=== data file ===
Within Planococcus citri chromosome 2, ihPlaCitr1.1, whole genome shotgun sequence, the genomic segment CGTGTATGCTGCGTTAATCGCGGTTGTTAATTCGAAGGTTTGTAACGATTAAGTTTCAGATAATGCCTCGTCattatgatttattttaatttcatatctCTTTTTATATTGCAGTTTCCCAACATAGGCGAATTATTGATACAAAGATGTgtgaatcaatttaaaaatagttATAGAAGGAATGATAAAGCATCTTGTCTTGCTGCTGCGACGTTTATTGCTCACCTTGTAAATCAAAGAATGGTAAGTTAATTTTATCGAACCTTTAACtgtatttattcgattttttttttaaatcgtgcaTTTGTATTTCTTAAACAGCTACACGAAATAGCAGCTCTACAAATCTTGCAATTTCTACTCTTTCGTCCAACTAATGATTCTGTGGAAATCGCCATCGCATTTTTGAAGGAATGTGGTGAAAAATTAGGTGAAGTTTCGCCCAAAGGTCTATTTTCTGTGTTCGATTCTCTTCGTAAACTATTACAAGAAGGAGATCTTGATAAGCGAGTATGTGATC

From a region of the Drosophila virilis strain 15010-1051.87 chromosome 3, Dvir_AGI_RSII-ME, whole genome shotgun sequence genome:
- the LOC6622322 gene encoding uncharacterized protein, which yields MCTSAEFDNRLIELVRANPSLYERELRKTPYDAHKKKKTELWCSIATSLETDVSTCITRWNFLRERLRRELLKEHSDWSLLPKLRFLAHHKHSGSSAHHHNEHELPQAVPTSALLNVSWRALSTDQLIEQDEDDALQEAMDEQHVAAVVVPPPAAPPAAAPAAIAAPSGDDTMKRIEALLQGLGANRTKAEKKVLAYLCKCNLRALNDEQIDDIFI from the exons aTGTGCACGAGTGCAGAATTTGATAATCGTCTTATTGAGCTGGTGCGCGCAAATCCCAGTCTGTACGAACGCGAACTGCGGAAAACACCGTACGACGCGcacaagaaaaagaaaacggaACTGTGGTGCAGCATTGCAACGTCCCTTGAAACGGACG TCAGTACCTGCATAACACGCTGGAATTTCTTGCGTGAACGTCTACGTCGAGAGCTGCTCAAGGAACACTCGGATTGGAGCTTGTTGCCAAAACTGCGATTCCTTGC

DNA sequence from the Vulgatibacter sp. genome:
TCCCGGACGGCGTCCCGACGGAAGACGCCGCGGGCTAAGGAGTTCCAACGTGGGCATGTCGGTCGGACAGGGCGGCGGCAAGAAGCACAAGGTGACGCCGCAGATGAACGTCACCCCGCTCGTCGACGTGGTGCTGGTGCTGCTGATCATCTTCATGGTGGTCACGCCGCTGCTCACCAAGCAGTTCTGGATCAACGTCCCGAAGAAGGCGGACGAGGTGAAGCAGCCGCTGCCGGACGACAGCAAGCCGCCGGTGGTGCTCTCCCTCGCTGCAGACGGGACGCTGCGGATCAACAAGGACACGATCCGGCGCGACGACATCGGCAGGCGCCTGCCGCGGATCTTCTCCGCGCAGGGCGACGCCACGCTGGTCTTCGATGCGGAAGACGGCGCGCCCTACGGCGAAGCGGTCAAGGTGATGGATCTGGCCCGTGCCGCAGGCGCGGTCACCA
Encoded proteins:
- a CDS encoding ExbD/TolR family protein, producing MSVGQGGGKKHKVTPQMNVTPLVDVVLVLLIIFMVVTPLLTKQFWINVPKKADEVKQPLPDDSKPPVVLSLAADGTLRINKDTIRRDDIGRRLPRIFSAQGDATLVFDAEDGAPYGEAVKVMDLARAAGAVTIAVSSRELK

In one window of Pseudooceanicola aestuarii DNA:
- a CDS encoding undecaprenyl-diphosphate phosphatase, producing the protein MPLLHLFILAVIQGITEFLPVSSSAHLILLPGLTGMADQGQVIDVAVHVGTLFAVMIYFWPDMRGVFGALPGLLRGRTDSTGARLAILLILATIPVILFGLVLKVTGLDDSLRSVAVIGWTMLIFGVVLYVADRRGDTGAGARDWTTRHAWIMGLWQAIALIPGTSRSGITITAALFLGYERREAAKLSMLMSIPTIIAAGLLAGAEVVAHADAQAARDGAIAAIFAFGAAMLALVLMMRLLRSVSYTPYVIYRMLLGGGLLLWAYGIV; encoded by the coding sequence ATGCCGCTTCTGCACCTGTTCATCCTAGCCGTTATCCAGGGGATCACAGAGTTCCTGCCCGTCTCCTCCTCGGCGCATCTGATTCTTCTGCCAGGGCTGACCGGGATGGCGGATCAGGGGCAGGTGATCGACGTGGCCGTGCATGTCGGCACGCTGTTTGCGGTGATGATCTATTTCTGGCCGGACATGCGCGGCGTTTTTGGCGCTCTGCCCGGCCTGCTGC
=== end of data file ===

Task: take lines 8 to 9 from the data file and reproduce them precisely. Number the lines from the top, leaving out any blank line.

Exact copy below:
In one window of Pseudooceanicola aestuarii DNA:
- a CDS encoding undecaprenyl-diphosphate phosphatase, producing the protein MPLLHLFILAVIQGITEFLPVSSSAHLILLPGLTGMADQGQVIDVAVHVGTLFAVMIYFWPDMRGVFGALPGLLRGRTDSTGARLAILLILATIPVILFGLVLKVTGLDDSLRSVAVIGWTMLIFGVVLYVADRRGDTGAGARDWTTRHAWIMGLWQAIALIPGTSRSGITITAALFLGYERREAAKLSMLMSIPTIIAAGLLAGAEVVAHADAQAARDGAIAAIFAFGAAMLALVLMMRLLRSVSYTPYVIYRMLLGGGLLLWAYGIV; encoded by the coding sequence ATGCCGCTTCTGCACCTGTTCATCCTAGCCGTTATCCAGGGGATCACAGAGTTCCTGCCCGTCTCCTCCTCGGCGCATCTGATTCTTCTGCCAGGGCTGACCGGGATGGCGGATCAGGGGCAGGTGATCGACGTGGCCGTGCATGTCGGCACGCTGTTTGCGGTGATGATCTATTTCTGGCCGGACATGCGCGGCGTTTTTGGCGCTCTGCCCGGCCTGCTGC